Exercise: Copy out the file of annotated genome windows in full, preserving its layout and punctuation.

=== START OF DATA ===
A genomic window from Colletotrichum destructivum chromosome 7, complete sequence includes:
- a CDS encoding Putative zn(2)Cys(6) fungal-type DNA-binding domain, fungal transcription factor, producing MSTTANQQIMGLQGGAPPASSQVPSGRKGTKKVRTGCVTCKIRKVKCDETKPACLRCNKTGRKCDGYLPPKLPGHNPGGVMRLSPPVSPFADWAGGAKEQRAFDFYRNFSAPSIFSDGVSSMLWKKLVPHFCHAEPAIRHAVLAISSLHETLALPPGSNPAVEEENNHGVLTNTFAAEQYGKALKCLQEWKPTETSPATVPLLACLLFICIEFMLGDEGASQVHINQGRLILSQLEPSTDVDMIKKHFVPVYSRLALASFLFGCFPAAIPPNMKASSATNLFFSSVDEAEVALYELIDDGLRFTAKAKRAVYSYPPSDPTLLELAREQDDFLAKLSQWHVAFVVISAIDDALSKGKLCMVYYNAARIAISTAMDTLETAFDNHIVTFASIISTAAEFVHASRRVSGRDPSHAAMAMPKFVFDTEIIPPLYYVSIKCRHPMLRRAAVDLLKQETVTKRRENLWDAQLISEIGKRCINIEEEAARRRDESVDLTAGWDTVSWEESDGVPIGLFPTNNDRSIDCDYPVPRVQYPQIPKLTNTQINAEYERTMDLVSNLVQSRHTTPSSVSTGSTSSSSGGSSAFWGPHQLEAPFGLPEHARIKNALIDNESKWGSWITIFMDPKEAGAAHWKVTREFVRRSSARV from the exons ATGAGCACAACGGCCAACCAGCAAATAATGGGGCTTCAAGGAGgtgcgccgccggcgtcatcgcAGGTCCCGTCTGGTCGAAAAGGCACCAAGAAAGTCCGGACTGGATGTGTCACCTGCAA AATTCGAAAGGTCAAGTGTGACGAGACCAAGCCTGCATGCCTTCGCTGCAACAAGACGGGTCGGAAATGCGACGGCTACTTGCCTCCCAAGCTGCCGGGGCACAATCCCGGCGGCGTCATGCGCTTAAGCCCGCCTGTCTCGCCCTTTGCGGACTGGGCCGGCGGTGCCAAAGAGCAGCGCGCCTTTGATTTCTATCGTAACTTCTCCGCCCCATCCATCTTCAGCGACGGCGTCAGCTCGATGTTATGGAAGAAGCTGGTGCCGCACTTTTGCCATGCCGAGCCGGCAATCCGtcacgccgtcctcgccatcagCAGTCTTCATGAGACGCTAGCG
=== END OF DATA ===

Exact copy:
A genomic window from Colletotrichum destructivum chromosome 7, complete sequence includes:
- a CDS encoding Putative zn(2)Cys(6) fungal-type DNA-binding domain, fungal transcription factor, producing MSTTANQQIMGLQGGAPPASSQVPSGRKGTKKVRTGCVTCKIRKVKCDETKPACLRCNKTGRKCDGYLPPKLPGHNPGGVMRLSPPVSPFADWAGGAKEQRAFDFYRNFSAPSIFSDGVSSMLWKKLVPHFCHAEPAIRHAVLAISSLHETLALPPGSNPAVEEENNHGVLTNTFAAEQYGKALKCLQEWKPTETSPATVPLLACLLFICIEFMLGDEGASQVHINQGRLILSQLEPSTDVDMIKKHFVPVYSRLALASFLFGCFPAAIPPNMKASSATNLFFSSVDEAEVALYELIDDGLRFTAKAKRAVYSYPPSDPTLLELAREQDDFLAKLSQWHVAFVVISAIDDALSKGKLCMVYYNAARIAISTAMDTLETAFDNHIVTFASIISTAAEFVHASRRVSGRDPSHAAMAMPKFVFDTEIIPPLYYVSIKCRHPMLRRAAVDLLKQETVTKRRENLWDAQLISEIGKRCINIEEEAARRRDESVDLTAGWDTVSWEESDGVPIGLFPTNNDRSIDCDYPVPRVQYPQIPKLTNTQINAEYERTMDLVSNLVQSRHTTPSSVSTGSTSSSSGGSSAFWGPHQLEAPFGLPEHARIKNALIDNESKWGSWITIFMDPKEAGAAHWKVTREFVRRSSARV from the exons ATGAGCACAACGGCCAACCAGCAAATAATGGGGCTTCAAGGAGgtgcgccgccggcgtcatcgcAGGTCCCGTCTGGTCGAAAAGGCACCAAGAAAGTCCGGACTGGATGTGTCACCTGCAA AATTCGAAAGGTCAAGTGTGACGAGACCAAGCCTGCATGCCTTCGCTGCAACAAGACGGGTCGGAAATGCGACGGCTACTTGCCTCCCAAGCTGCCGGGGCACAATCCCGGCGGCGTCATGCGCTTAAGCCCGCCTGTCTCGCCCTTTGCGGACTGGGCCGGCGGTGCCAAAGAGCAGCGCGCCTTTGATTTCTATCGTAACTTCTCCGCCCCATCCATCTTCAGCGACGGCGTCAGCTCGATGTTATGGAAGAAGCTGGTGCCGCACTTTTGCCATGCCGAGCCGGCAATCCGtcacgccgtcctcgccatcagCAGTCTTCATGAGACGCTAGCG